IBM sponsored this post.
Validation of service-level objectives (SLOs) of REST-based apps before their release is a central concern for DevOps/MLOps/SRE teams. Google’s classic book on site reliability engineering popularized the notion of error budget and mean/tail latency-based SLOs for apps. In this article, we will explore a simple approach for SLO validation of REST-based apps using Iter8.
Iter8 is an open source cloud native (Kubernetes-based) experimentation platform that makes it easy to optimize, validate and safely release new versions of apps. Iter8 introduces the notion of an experiment that automates release engineering tasks such as SLO validation, A/B(/n) testing with business metrics, chaos injection, dark launch, canary releases and progressive rollouts with mirroring, incremental traffic shifting, user segmentation and session affinity. Iter8 experiments can be packaged as Helm charts to enable their reuse across apps. Iter8 also provides a command-line utility called iter8ctl that helps a human operator gain a deeper understanding of the experiment.
In this article, we will explore the above Iter8 experiment. Iter8 experiments are deployed together with the apps they validate. This experiment generates synthetic HTTP requests for the app, builds the latency and error profile of the app based on its responses, and determines whether or not the app satisfies the SLOs specified in the experiment. We will demonstrate this experiment in the context of two scenarios, an app that implements a REST API for serving HTTP GET requests and an app that implements a REST API for serving HTTP POST requests with a JSON payload. This experiment is very general and does not require the instrumentation of the app for metrics collection. It also does not assume the availability of a metrics collection database like Prometheus or the presence of a Kubernetes service mesh like Istio or Linkerd.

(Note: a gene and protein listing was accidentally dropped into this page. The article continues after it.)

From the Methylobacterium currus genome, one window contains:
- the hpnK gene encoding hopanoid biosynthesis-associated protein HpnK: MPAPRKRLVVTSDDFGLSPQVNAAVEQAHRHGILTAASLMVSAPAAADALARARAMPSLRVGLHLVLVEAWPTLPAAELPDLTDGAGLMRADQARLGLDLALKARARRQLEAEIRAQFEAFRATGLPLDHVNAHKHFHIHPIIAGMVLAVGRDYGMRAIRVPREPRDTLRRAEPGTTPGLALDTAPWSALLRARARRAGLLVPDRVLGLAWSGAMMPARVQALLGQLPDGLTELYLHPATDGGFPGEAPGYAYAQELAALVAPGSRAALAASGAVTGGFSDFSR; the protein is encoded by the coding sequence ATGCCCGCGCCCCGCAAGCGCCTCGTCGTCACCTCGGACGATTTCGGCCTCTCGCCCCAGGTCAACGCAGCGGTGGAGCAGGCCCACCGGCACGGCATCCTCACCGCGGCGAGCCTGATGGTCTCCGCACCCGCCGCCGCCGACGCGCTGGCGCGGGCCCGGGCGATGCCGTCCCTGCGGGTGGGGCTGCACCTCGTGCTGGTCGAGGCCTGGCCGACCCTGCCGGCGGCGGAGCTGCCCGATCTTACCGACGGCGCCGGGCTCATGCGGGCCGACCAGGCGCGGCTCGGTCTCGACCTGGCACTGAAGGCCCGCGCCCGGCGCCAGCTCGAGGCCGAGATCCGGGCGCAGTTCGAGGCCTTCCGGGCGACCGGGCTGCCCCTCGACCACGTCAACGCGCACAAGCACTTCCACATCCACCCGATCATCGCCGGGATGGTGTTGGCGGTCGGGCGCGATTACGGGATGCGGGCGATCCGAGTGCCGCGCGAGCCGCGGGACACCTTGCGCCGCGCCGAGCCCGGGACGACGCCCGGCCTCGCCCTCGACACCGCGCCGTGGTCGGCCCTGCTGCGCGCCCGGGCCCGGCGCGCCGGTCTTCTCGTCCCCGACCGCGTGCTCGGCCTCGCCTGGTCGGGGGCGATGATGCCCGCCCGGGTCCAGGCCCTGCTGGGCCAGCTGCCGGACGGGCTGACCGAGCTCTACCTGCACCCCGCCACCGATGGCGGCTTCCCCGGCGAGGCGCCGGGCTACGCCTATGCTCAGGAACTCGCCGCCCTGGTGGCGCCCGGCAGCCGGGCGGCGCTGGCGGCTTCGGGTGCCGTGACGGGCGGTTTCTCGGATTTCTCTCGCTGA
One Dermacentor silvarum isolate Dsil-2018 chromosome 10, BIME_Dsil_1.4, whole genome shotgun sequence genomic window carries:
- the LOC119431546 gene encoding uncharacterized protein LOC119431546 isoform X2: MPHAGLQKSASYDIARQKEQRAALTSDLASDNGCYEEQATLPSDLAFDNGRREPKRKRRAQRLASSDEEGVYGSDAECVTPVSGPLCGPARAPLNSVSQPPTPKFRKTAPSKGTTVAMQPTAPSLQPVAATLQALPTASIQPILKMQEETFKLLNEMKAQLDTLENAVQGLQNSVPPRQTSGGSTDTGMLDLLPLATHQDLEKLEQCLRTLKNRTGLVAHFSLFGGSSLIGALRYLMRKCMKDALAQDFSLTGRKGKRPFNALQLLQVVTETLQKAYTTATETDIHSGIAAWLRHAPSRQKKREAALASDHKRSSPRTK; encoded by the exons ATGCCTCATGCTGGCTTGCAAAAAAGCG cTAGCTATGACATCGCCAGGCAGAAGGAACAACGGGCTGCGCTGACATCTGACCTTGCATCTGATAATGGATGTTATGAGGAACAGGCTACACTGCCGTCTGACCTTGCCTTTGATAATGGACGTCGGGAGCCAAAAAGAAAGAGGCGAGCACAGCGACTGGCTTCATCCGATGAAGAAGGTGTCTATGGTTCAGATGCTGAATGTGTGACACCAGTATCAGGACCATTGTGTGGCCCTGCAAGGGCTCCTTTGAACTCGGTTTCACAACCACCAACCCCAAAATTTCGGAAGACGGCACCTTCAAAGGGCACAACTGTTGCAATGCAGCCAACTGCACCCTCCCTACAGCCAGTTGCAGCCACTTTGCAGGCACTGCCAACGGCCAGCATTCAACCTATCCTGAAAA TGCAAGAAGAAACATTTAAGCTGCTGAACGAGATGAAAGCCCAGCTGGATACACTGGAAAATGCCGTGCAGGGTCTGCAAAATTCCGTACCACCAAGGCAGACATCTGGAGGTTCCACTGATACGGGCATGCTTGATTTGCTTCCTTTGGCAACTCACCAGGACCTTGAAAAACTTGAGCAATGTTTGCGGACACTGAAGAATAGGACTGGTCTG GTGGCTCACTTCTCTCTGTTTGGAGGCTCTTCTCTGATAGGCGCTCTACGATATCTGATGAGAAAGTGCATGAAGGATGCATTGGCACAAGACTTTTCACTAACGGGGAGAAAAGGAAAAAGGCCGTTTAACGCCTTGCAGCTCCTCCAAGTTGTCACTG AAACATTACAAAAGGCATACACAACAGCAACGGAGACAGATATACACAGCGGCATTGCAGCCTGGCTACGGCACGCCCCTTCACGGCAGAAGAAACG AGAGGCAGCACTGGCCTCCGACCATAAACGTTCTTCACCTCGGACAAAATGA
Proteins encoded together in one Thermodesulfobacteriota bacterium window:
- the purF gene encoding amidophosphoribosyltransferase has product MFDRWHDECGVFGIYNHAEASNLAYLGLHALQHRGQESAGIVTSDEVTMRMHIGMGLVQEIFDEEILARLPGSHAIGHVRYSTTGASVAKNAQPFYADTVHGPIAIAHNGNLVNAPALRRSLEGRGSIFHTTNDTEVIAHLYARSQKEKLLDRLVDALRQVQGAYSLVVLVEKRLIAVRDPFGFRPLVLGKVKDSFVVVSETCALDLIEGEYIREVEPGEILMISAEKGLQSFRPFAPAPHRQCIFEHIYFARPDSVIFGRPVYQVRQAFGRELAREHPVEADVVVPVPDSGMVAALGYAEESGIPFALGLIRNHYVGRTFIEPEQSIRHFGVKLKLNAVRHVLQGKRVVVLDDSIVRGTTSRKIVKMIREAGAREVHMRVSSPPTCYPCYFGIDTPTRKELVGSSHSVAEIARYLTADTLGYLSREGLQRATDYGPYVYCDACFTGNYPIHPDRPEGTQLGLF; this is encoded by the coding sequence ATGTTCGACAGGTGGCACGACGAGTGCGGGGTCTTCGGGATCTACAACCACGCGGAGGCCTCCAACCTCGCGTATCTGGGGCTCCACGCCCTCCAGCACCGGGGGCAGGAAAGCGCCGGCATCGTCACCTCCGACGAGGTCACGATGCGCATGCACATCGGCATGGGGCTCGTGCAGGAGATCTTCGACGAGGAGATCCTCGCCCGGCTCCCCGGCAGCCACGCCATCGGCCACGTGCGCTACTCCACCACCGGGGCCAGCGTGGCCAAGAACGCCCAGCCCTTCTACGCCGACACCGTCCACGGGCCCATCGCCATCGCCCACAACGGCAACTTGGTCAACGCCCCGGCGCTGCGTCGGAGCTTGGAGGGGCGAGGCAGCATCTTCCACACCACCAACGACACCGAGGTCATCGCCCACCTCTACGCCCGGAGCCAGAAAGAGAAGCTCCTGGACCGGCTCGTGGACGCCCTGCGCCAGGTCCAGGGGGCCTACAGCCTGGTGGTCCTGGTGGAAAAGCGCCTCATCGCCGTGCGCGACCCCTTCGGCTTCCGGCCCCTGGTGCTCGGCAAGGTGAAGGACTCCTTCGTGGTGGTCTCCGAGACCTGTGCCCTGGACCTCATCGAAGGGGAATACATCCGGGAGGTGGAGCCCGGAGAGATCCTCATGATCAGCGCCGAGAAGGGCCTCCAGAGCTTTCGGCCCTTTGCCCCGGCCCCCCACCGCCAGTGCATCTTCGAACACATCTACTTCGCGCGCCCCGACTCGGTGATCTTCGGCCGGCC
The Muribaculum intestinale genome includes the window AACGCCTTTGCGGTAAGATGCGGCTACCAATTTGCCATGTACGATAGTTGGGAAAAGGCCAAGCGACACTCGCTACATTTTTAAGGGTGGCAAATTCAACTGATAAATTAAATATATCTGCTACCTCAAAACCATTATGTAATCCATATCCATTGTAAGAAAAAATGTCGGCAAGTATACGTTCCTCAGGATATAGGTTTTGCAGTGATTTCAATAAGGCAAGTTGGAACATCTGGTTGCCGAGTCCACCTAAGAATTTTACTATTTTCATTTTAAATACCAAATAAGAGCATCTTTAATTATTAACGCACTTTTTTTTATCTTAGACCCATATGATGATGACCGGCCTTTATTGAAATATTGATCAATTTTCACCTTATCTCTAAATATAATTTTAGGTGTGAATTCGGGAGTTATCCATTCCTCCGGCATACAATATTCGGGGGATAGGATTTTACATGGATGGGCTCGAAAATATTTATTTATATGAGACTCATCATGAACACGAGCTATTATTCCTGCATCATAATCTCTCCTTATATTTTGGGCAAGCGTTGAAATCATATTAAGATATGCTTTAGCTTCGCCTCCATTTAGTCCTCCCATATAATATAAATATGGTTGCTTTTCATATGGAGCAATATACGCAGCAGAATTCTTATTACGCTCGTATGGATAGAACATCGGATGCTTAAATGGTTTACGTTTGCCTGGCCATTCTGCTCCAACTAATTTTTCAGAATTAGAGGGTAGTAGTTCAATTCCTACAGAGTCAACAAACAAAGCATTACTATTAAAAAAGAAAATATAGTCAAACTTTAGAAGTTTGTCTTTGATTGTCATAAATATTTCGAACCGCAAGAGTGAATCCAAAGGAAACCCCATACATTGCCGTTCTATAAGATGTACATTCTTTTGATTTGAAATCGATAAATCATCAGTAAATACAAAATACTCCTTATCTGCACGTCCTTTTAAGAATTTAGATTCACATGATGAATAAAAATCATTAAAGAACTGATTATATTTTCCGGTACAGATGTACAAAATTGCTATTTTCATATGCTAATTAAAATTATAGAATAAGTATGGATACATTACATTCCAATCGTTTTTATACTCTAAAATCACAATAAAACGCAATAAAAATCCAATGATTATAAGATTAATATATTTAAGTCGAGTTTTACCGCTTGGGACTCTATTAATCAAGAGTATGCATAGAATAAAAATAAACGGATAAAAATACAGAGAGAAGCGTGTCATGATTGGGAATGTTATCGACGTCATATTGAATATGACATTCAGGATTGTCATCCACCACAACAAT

Cluster & Local Setup
Install Iter8 in your Kubernetes cluster, clone the Iter8 GitHub repo locally, set the ITER8 environment variable to the root of your local Iter8 repo, and install the Helm and iter8ctl utilities on your local machine. These steps are in the following copy-and-paste-able asciicast:
Scenario 1: HTTP GET API
The SLO validation experiment for an HTTP GET API is in the following asciicast:
In the above asciicast, we deploy a simple hello app consisting of a Kubernetes service and a deployment that serves HTTP GET requests at the cluster-local URL: http://hello.default.svc.cluster.local:8080. Next, we create an Iter8 SLO validation experiment using the following Helm command:
helm upgrade -n default my-exp $ITER8/samples/first-exp \
--set URL='http://hello.default.svc.cluster.local:8080' \
--set limitMeanLatency=50.0 \
--set limitErrorRate=0.0 \
--set limit95thPercentileLatency=100.0 \
This creates an Iter8 experiment in the cluster. The experiment generates a stream of HTTP requests for the app, constructs the latency and error-rate profile of the app based on the HTTP responses and verifies that the app satisfies mean latency (50 msec), error rate (0.0), and 95th percentile tail latency (100 msec) SLOs based on the responses. This experiment is short and intended to complete within a few seconds. We can easily assert that the experiment is complete and the app satisfies the specified SLOs using the following command: